Tuesday, 22 March 2011

Instabilities in the world economy

A central banker from the Group of Seven major capitalist economies, who declined to be named, told Reuters: “I think the world economy is going to go right down and it has happened at a time when financial markets are still fragile.”

Even before the events of that two-fold and terrible human tragedy in Japan, the global financial system was looking increasingly unstable.

On the other side of the pond that great lake that separates us from our friends in that so-called special relationship, the two-year rise in US equity markets has been based, not on any upturn in the American economy, but on a massive injection of funds by the Federal Reserve into the financial system. In a recent comment published in the Financial Times, business economist David Rosenberg noted that just as the stock market rise of 2003-2007 had been built on a “shaky foundation of unsustainable credit growth and house price appreciation, the current … rally has been built on the even shakier ground of surreal public sector intervention.”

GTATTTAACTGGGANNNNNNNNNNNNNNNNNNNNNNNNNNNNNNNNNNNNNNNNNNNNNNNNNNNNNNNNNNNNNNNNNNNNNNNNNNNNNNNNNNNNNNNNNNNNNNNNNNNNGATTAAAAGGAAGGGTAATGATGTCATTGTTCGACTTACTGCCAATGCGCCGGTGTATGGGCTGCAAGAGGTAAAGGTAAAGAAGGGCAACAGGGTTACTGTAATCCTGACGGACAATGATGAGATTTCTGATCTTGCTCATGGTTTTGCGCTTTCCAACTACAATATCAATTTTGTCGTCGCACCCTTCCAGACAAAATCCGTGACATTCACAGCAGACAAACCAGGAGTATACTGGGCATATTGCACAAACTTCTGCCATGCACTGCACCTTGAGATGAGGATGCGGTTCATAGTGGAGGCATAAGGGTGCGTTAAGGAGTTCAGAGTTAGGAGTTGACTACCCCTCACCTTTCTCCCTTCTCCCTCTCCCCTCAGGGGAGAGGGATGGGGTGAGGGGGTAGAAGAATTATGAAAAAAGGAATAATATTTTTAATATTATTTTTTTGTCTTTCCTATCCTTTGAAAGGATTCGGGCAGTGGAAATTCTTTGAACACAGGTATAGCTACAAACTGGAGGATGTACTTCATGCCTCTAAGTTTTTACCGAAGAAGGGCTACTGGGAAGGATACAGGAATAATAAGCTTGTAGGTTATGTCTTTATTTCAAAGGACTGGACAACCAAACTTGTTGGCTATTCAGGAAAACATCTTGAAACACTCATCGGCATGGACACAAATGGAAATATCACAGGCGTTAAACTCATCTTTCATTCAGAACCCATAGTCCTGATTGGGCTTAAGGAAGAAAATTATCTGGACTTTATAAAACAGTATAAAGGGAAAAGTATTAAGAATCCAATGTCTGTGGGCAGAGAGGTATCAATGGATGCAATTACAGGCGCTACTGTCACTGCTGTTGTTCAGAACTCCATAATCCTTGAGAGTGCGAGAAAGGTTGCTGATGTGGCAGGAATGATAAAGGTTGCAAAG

The absence of any real recovery in the US economy was underlined by home construction figures released on Wednesday. They showed that last month, construction of single-family and multi-family homes was down 22.5 percent on the level in January, while building permits fell to their lowest level, in seasonally adjusted terms, since the government started recording them in 1960. At the same time, wholesale prices in the US rose by 1.6 percent last month, as a result of higher energy and food costs.

In the European Economic Community, it is clear that the banking and currency crisis, which broke loose a year ago, it has not been resolved as Spain and Portugal come under increasing pressure from the financial markets.

And in Asian continent, it had become apparent that the Japanese economy was about to experience another downturn, while fears were being voiced that the Chinese economic expansion was being produced by an unsustainable real estate and construction boom, fuelled by a massive expansion of credit; add-on, the rise in oil prices resulting from the turmoil in the Middle East which has sparked fears of a recession, or at least a significant reduction in economic growth.

In a major speech delivered last Friday, prepared before the Japanese events, Bank of England Governor Mervyn King remarked that the instabilities in the world economy that had led to the financial crisis in 2008 had not been overcome.

 “None of the underlying causes of the current crisis have been removed. The problem of ‘too important to fail’ banks is still with us. And even more intractable is the challenge of how to reconcile free trade with a stable international monetary and financial system. Today, the most obvious problem at the global level is that the imbalances are growing again.”

1 comment:

Chris H said...

Ssh! You might spark a financial crisis. And we know who pays for those.

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